ISLAMABAD: For ‘womenomics’ to become a reality in Pakistan, both traditional and emerging occupational barriers need to be structurally and systemically addressed, says United Nations Development Programme (UNDP) Pakistan.
UNDP in its latest report ‘Womenomics, Women Powering the Economy, Development Advocate Pakistan’ stated that inequality in opportunity and in working Pakistan’s barriers against women’s economic empowerment generally include lack of gender-sensitive policies, income inequality, attitudes / harassment at workplaces, and stereotypes defining women’s role in society. For those already stepping into the workforce, however, additional barriers include a lack of gendered infrastructure at workplaces, gender pay gaps, limited mobility, and scarcity of public toilets, denial/discrimination of professional development and leadership opportunities, job security, and other occupational hazards.
The Development Advocate Pakistan provides a platform for the exchange of ideas on key development issues and challenges in Pakistan. Focusing a specific development theme in each edition, this quarterly publication fosters public discourse and presents varying perspectives from civil society, academia, and government and development partners.
Out of the only 13.5 million (20 percent) women taking part in Pakistan’s labour force, seven million working in agriculture fall under the category of contributing family workers and remain unrecognized and unpaid. The gap between men and women’s earnings has also increased. In 2018-2019, women earned just 18 percent of what men earned.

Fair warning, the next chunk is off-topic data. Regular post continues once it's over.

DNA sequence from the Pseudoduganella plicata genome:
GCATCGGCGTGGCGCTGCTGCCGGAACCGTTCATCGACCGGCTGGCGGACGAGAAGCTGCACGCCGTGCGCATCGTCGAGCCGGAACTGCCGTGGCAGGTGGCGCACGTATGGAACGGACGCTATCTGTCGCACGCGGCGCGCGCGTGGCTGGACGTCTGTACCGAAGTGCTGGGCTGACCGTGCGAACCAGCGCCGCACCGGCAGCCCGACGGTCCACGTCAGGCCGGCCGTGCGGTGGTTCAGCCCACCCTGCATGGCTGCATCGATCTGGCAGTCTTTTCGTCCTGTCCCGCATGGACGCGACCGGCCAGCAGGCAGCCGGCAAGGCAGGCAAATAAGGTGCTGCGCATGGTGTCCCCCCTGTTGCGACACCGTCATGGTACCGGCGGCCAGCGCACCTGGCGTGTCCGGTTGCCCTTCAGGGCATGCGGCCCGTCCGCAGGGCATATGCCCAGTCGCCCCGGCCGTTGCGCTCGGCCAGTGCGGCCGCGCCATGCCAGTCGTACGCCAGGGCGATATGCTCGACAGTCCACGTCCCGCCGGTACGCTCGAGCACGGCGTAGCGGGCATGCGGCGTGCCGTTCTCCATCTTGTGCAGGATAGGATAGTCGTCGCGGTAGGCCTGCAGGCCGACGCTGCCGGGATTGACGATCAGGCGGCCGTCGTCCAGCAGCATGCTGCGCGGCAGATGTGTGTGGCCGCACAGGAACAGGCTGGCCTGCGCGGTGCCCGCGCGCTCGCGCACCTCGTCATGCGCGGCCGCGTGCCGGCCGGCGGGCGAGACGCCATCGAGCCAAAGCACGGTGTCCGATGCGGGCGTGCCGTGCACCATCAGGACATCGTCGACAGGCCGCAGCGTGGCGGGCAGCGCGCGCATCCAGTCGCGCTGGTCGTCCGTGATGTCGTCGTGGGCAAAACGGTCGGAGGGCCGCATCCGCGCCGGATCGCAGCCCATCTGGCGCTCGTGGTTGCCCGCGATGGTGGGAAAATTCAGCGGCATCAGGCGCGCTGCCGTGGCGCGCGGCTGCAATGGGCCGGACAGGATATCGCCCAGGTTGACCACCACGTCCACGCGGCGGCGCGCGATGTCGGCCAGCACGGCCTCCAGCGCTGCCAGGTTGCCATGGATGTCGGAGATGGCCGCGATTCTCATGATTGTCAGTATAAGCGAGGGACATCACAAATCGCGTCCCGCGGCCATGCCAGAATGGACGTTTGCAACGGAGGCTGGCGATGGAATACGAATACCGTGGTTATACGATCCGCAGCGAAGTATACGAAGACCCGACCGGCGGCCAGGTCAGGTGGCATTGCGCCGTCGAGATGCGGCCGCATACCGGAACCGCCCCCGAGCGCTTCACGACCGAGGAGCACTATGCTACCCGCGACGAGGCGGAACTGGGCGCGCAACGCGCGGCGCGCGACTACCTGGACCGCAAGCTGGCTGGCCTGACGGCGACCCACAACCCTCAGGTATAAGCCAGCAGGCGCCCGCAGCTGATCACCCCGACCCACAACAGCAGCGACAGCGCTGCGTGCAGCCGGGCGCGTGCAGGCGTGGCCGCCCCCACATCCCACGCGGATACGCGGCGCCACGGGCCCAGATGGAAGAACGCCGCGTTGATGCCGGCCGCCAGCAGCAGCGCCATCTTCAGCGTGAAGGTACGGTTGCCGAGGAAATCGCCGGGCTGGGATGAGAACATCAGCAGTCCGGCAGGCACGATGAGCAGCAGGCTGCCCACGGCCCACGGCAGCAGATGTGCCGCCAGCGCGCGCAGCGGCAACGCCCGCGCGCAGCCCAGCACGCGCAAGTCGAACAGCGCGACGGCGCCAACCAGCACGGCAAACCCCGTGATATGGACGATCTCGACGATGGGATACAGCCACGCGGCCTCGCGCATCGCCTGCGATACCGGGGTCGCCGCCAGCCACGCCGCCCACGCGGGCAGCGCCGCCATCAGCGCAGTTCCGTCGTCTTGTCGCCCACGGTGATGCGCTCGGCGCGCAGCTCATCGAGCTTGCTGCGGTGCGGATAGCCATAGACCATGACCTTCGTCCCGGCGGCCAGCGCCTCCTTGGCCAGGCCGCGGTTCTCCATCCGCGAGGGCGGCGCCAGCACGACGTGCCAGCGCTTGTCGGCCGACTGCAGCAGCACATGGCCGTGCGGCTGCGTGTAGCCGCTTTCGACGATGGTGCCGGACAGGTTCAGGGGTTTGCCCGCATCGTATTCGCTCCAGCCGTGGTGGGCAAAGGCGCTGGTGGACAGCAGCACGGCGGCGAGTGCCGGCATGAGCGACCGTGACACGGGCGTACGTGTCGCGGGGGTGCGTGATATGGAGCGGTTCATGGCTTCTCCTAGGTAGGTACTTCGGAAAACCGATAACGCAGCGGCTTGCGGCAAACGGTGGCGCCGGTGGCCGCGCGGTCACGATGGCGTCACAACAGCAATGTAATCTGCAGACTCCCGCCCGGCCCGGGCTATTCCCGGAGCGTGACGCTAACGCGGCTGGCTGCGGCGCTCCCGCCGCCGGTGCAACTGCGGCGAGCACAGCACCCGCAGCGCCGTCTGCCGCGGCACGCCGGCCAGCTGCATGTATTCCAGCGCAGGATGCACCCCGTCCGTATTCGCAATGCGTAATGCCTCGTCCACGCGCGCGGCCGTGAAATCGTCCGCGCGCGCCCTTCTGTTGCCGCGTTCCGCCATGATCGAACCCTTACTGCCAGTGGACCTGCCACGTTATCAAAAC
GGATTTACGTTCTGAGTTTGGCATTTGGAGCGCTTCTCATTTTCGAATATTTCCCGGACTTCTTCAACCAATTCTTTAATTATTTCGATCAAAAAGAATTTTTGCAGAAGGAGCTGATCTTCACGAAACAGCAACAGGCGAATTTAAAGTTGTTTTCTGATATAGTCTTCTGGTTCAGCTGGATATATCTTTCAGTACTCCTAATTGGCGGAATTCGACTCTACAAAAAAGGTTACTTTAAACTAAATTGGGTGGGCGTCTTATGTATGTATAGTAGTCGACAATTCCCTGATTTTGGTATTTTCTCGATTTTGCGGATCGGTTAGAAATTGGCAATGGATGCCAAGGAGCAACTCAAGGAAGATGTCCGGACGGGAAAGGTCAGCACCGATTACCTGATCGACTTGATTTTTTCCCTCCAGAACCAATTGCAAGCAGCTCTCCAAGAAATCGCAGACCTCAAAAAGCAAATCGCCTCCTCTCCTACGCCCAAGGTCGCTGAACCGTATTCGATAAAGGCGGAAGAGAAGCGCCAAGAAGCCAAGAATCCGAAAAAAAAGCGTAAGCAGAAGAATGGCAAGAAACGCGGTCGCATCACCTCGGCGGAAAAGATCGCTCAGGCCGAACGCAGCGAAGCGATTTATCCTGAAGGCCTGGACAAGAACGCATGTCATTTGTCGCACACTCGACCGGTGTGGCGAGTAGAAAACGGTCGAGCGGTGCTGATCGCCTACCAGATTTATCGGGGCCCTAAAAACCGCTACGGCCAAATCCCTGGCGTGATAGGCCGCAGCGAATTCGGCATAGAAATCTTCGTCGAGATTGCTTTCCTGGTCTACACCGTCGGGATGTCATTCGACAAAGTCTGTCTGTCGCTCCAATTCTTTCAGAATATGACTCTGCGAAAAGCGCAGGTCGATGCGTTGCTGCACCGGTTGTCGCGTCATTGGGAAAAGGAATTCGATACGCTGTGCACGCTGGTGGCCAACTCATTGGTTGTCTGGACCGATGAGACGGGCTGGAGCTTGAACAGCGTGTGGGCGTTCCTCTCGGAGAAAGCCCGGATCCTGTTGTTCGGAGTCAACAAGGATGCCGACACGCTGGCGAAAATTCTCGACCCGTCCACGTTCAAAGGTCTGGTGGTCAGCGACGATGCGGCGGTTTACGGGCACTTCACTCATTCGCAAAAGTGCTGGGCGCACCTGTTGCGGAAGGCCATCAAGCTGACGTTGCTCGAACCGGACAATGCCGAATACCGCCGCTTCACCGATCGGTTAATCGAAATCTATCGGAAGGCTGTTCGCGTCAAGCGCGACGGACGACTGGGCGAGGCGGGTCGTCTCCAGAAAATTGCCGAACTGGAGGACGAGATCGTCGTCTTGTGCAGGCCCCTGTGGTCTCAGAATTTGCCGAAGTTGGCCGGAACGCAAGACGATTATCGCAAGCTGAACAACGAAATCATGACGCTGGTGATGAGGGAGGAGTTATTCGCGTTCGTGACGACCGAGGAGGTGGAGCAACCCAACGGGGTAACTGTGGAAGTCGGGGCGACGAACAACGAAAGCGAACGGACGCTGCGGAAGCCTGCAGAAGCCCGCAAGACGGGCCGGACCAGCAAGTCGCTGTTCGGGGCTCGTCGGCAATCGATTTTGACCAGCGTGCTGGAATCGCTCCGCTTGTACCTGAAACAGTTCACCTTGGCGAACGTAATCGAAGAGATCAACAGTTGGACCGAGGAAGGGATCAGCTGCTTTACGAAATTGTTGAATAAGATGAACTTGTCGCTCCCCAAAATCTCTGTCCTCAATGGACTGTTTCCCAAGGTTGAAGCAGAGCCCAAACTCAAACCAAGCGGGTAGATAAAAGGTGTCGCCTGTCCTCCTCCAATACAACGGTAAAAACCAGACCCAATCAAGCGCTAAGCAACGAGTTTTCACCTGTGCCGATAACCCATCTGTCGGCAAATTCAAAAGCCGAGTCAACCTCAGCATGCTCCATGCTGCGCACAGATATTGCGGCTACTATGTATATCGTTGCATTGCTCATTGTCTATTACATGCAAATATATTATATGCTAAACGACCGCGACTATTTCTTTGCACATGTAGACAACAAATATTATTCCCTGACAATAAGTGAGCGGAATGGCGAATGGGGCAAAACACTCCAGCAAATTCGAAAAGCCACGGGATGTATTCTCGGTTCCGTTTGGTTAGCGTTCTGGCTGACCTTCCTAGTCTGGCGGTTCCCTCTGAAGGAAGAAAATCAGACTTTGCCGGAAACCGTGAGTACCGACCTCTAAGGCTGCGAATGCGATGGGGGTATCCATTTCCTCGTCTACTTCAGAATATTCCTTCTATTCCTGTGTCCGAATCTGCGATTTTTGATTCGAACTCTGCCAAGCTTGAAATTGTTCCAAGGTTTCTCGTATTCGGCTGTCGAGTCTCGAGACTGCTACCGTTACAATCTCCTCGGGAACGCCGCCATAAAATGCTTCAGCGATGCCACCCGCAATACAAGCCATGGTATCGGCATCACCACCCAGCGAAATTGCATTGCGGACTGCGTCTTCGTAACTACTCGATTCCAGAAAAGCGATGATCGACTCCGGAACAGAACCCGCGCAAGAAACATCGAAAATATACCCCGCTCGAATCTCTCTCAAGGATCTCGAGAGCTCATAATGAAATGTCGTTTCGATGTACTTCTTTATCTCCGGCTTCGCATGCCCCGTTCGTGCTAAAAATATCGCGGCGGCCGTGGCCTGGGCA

It further stated cultural expectations must also be addressed, as they contribute to women’s ‘time poverty’. Women in Pakistan spend nearly 10 times the hours as men in unpaid care work.
The report stated that Womenomics is not just a good social move; it is also good for business: $12 trillion could be added to the global GDP by 2025 by advancing women’s equality. Yet, while women’s control of investible wealth is on the rise, major barriers continue to prevent achieving SDG Goal 5 of gender equality in developing economies like Pakistan. At the global level, women currently represent 38.8 percent of the global labour force and just 20 percent in Pakistan.
In all too many households, women are compelled to give all their earnings to their family and have no financial independence or freedom to spend as they choose. This perpetuates a vicious cycle of silent exploitation and abuse – one where women are made to be completely dependent upon male family members for good.
Financial inclusion is imperative for women to access loans, credit, and to save for a more secure future. In Pakistan, however, 94 percent of adult women do not have a formal bank account, according to the World Bank. Of late, a number of efforts have been made to promote women’s financial inclusion in the country. These include adoption of targets for improving access to bank accounts (at least 20 million adult women should have an active bank account by 2023); improving financial literacy of women under the State Bank of Pakistan’s National Financial Literacy Program; and provision of loans of up to PKR five million for women entrepreneurs under the Refinance and Credit Guarantee Scheme.
It further stated that financial inclusion can benefit greatly from technology. Mobile access can transform economic isolation into connectivity, thereby empowering women in rural areas and inhibiting social environments. Unfortunately, there is a 33 percent gender gap in mobile usage in Pakistan – something that must be addressed in order to realize women’s full potential. Similarly, investment in skills and training is the need of the hour. Women must be imparted skills as shop keepers, business agents, goods sellers, marketers, stock dealers, investors etc.
UNDP Pakistan is providing economic empowerment opportunities to women through vocational skills training, startup tool kits, and support in establishing businesses through partnerships with microfinance institutions, it added.
Copyright Business Recorder, 2021